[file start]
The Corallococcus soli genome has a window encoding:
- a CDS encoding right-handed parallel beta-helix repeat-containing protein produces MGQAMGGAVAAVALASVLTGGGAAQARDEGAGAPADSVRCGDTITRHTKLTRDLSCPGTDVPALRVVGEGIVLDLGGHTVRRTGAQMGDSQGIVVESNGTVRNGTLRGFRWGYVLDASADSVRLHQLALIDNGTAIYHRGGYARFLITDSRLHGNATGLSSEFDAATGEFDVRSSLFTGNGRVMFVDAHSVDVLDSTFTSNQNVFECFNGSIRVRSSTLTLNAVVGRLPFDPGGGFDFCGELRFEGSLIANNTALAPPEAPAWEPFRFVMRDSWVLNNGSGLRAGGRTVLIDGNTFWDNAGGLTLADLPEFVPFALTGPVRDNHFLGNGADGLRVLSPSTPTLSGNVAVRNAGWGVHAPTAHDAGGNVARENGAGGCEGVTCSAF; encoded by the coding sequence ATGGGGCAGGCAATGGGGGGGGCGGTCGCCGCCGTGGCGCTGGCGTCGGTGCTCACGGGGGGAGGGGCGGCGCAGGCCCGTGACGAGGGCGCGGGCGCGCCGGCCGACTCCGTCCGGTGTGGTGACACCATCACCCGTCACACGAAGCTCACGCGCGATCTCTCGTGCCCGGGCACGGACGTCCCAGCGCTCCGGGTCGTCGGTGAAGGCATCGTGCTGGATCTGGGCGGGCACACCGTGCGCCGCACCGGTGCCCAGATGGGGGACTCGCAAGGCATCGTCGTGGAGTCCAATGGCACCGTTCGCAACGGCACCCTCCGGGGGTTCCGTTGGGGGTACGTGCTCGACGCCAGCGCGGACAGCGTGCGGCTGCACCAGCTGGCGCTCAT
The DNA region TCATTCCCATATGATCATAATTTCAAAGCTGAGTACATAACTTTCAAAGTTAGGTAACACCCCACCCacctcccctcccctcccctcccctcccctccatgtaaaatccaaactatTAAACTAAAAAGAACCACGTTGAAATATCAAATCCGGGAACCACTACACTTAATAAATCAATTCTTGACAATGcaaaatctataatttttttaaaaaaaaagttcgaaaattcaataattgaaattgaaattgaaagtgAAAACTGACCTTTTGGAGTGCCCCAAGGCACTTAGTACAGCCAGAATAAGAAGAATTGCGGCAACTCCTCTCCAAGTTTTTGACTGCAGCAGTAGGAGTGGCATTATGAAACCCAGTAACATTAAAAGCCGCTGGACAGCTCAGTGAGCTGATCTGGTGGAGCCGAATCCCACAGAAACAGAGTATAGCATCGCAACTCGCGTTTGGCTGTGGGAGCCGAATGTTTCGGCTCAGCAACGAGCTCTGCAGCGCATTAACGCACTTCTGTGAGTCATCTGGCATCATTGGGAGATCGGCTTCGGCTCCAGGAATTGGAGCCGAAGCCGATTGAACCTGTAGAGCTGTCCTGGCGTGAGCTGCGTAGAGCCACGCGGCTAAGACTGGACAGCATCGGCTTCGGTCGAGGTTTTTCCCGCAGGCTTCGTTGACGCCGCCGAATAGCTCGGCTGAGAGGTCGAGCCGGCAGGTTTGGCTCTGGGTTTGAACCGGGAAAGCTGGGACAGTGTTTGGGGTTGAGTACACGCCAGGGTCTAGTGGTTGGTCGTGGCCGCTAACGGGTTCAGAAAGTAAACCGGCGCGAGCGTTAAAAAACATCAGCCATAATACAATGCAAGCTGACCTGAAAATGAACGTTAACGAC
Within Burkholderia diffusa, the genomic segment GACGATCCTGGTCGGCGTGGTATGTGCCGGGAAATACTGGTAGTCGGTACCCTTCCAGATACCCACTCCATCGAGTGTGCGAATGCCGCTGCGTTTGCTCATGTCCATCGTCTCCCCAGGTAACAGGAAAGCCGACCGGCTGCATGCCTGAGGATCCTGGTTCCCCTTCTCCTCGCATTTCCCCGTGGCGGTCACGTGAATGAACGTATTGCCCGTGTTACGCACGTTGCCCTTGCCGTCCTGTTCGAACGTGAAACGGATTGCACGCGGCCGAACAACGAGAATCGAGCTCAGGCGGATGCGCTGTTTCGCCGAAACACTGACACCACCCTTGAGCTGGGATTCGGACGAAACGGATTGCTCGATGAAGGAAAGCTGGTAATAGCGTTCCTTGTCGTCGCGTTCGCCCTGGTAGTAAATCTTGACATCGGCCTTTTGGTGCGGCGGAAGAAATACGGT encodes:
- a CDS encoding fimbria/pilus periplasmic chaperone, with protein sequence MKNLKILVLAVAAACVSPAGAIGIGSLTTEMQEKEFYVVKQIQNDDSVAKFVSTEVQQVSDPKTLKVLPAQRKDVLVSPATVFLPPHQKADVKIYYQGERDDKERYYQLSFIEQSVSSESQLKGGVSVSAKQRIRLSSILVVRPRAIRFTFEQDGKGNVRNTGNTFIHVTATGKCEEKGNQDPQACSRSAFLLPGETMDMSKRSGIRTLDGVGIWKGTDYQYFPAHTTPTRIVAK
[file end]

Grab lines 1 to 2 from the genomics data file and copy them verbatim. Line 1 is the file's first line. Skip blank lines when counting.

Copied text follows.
The Corallococcus soli genome has a window encoding:
- a CDS encoding right-handed parallel beta-helix repeat-containing protein produces MGQAMGGAVAAVALASVLTGGGAAQARDEGAGAPADSVRCGDTITRHTKLTRDLSCPGTDVPALRVVGEGIVLDLGGHTVRRTGAQMGDSQGIVVESNGTVRNGTLRGFRWGYVLDASADSVRLHQLALIDNGTAIYHRGGYARFLITDSRLHGNATGLSSEFDAATGEFDVRSSLFTGNGRVMFVDAHSVDVLDSTFTSNQNVFECFNGSIRVRSSTLTLNAVVGRLPFDPGGGFDFCGELRFEGSLIANNTALAPPEAPAWEPFRFVMRDSWVLNNGSGLRAGGRTVLIDGNTFWDNAGGLTLADLPEFVPFALTGPVRDNHFLGNGADGLRVLSPSTPTLSGNVAVRNAGWGVHAPTAHDAGGNVARENGAGGCEGVTCSAF; encoded by the coding sequence ATGGGGCAGGCAATGGGGGGGGCGGTCGCCGCCGTGGCGCTGGCGTCGGTGCTCACGGGGGGAGGGGCGGCGCAGGCCCGTGACGAGGGCGCGGGCGCGCCGGCCGACTCCGTCCGGTGTGGTGACACCATCACCCGTCACACGAAGCTCACGCGCGATCTCTCGTGCCCGGGCACGGACGTCCCAGCGCTCCGGGTCGTCGGTGAAGGCATCGTGCTGGATCTGGGCGGGCACACCGTGCGCCGCACCGGTGCCCAGATGGGGGACTCGCAAGGCATCGTCGTGGAGTCCAATGGCACCGTTCGCAACGGCACCCTCCGGGGGTTCCGTTGGGGGTACGTGCTCGACGCCAGCGCGGACAGCGTGCGGCTGCACCAGCTGGCGCTCAT